Coping with court coverage complaints

There’s no doubt about the sort of story that provokes the most complaints.

Court coverage is where human frailty meets reputational damage meets conflicting versions of events.

It makes phones ring and emails ping.

Most of the time, we’ll be on entirely safe ground and be able to deal with challenges and complaints with a clear conscience and complete confidence.

But as more and more coverage appears online, the complications have increased.

Last week, a newsroom I was in received an email from a landscape gardener struggling to find work after appearing in court charged with assault.

He was acquitted.

But the story of the case in which it was claimed he hit someone in the street is there online for all to see.

He says his reputation has been damaged – even though the story is clear that he was found not guilty.

There’s plainly no smoke without fire in the world of landscape gardening.

I can see the poor man’s point.

But our story is part of a record of life, holding up a mirror to society, warts and all.

And it was one story.

The situation would be less easy to defend if there had been several reports over the life of a lengthy trial, with only one nailing the man’s innocence in the eyes of the law.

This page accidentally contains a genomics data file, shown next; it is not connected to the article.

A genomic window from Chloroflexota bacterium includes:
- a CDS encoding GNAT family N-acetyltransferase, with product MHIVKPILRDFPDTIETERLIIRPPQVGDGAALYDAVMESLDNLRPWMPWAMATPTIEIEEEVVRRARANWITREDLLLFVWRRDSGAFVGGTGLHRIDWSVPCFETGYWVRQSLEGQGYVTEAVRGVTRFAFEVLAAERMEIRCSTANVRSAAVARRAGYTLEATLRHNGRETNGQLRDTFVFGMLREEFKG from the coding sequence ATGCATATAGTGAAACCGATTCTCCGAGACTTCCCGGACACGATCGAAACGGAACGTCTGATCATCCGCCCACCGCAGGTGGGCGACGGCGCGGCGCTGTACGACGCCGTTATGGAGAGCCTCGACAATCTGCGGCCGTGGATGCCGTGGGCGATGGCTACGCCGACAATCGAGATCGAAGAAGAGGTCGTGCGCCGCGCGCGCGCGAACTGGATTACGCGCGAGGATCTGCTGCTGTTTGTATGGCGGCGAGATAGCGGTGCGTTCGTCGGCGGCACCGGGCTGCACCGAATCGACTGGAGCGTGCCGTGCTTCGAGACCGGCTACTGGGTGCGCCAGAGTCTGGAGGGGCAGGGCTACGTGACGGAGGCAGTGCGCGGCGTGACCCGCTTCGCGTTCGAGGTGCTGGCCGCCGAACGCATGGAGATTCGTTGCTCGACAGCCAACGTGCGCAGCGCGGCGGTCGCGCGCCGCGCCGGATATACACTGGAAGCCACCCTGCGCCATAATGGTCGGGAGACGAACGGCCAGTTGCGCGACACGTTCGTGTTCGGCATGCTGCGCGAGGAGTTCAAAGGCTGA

And then there’s the tricky subject of spent convictions.

Last year, the Government reduced the length of time many convictions stay on offenders’ records in an attempt to make it easier for people to rebuild their lives.

It’s a noble aspiration that most of us would support.

My instinct has always been that once a conviction has run out, we should take a story down.

But there’s a debate to be had there, too.

Last year, newspaper group Newsquest won a battle over its refusal to remove a report of a fraud conviction from one of its sites.

The Government’s changes and Newsquest’s Information Commissioner’s Office victory came in the same year that the phrase right to be forgotten entered the English language.

As an industry, we will need to establish a party line on dealing with the growing assertiveness of those who pass through the court system.

One that balances our responsibility to be fair and sensitive with our role as the provider of the unvarnished truth, free from the shifting sands of self-censorship.

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